David Francis is a hands-on mason who has specialised for many years on the memorial side of the stone industry. If you have an issue regarding any aspect of memorial masonry, David is happy to help. Send your questions or comments to [email protected].
Through this column I receive various questions from a variety of people about cemeteries and memorials.
The painting of letters seems to be one area that causes some problems, especially as the paint weathers or fades over the years.
One of the enquiries I have received lately came from a member of the public who wanted to re-paint the letters on a Portland stone memorial. I could not recommend her to carry out the work herself.
This is a job that requires some significant skills and a lot of practice. An experienced lettercutter familiar with painting letters is the best route to achieving a good result.
A few hints. Portland is a porous limestone and before incised or sandblasted letters are painted the first thing to ensure is that they are absolutely clean. The stone must also be dry.
The letters must first be undercoated. I have used an exterior quality acrylic paint for this. The top coat must be enamel paint – Humbrol or signwriters’ One Stop, for example. The paint should be applied using good quality artists’ brushes, sizes Nº2 or Nº3.
Do not use black, it looks stark. Grey is better, or a light to mid blue.
My advice to the public is to ask a memorial mason to carry out the work. The cemetery should be able to supply the names of several who work in that cemetery. And a memorial mason should be confident enough in his work to provide a 10-year guarantee.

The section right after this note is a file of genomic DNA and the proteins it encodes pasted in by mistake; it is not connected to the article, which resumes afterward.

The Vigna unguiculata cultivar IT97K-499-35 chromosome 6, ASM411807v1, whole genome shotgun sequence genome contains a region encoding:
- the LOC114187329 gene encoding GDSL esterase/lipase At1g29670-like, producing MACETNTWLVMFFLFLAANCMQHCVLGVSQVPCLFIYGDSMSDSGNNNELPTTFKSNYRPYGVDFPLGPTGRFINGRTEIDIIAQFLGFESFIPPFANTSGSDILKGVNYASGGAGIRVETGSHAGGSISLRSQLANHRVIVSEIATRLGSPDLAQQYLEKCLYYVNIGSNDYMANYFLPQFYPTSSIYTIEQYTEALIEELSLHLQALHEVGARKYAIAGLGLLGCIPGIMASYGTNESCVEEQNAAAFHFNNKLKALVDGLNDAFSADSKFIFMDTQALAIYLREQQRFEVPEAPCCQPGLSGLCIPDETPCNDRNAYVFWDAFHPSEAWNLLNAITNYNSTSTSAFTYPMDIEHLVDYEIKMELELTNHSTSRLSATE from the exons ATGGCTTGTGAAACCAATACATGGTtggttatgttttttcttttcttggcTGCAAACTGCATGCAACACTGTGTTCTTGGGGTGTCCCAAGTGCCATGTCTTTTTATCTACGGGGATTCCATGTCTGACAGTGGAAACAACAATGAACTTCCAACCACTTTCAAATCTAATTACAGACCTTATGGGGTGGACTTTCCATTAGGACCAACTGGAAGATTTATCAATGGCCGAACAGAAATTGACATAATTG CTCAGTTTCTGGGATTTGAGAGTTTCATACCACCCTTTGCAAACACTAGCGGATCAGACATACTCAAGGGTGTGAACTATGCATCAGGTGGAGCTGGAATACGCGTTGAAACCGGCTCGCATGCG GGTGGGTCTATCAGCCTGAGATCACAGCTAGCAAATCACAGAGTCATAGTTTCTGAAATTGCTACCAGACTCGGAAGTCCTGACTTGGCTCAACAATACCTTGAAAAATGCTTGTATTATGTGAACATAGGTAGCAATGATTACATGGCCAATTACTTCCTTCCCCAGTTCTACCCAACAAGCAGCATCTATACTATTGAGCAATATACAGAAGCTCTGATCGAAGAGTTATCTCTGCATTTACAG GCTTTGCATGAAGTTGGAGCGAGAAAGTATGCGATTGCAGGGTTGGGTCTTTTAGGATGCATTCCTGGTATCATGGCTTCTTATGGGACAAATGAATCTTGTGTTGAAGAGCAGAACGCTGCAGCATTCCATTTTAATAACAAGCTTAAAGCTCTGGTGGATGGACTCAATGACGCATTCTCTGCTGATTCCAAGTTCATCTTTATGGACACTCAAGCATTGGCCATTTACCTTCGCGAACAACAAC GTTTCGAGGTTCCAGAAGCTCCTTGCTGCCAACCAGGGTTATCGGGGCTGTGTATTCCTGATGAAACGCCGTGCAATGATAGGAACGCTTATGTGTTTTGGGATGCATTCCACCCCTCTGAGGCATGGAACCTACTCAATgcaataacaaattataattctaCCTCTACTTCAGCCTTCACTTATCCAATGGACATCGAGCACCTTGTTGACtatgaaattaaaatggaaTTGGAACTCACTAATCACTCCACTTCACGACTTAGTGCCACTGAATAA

Another enquiry came from a cemetery manager regarding foundations. She said: “The reason I am asking is because I manage cemeteries and memorial permits and the regulations state foundations are fitted level with the ground. Recently, a mason has been fitting the sub-foundation level with the ground then fitting a terrazzo base on top under the headstone. Fortunately the memorial still complies within the size of the regulations, albeit the permit application was incorrect.”
The British Standard is being updated regarding fixing. The proposed changes are currently out for public consultation. Anyone can submit their observations about the proposals. If you would like to see what the changes are, refer to the story above this column, which includes a link to the British Standards Institution website where you can view the new proposals in the standard and comment on them.
Basically, though, a foundation should be set with the top edge at ground level. It should be level, with drainage provided to resist water accumulation at the base of the memorial, because all stone is porous to some extent and capillary action can lead to water rising up the stone and causing damage. Foundations should be concrete reinforced with steel.
Although I have heard people say foundations should be set below the frost level, it makes no difference or sense.
The use of a sub-base made of terrazzo has been around for many years, largely because it impresses the customer. A ground anchor should be fitted to the lowest part of the structure (the foundation) and all subsequent layers must be dowelled together.
It is good practice for the foundation to be larger than the rest of the memorial to prevent damage from grass cutting.
David Francis is a hands-on mason who ran a craft-based business in South London for many years. He moved out of London in the 1990s and since then has been concentrating on memorial masonry, being Technical Advisor and Trainer for the National Association of Memorial Masons (NAMM) for several years, writing training manuals and City & Guild Qualifications. He has now left NAMM but would like to continue to advise and assist masons to help and improve skills in the sector.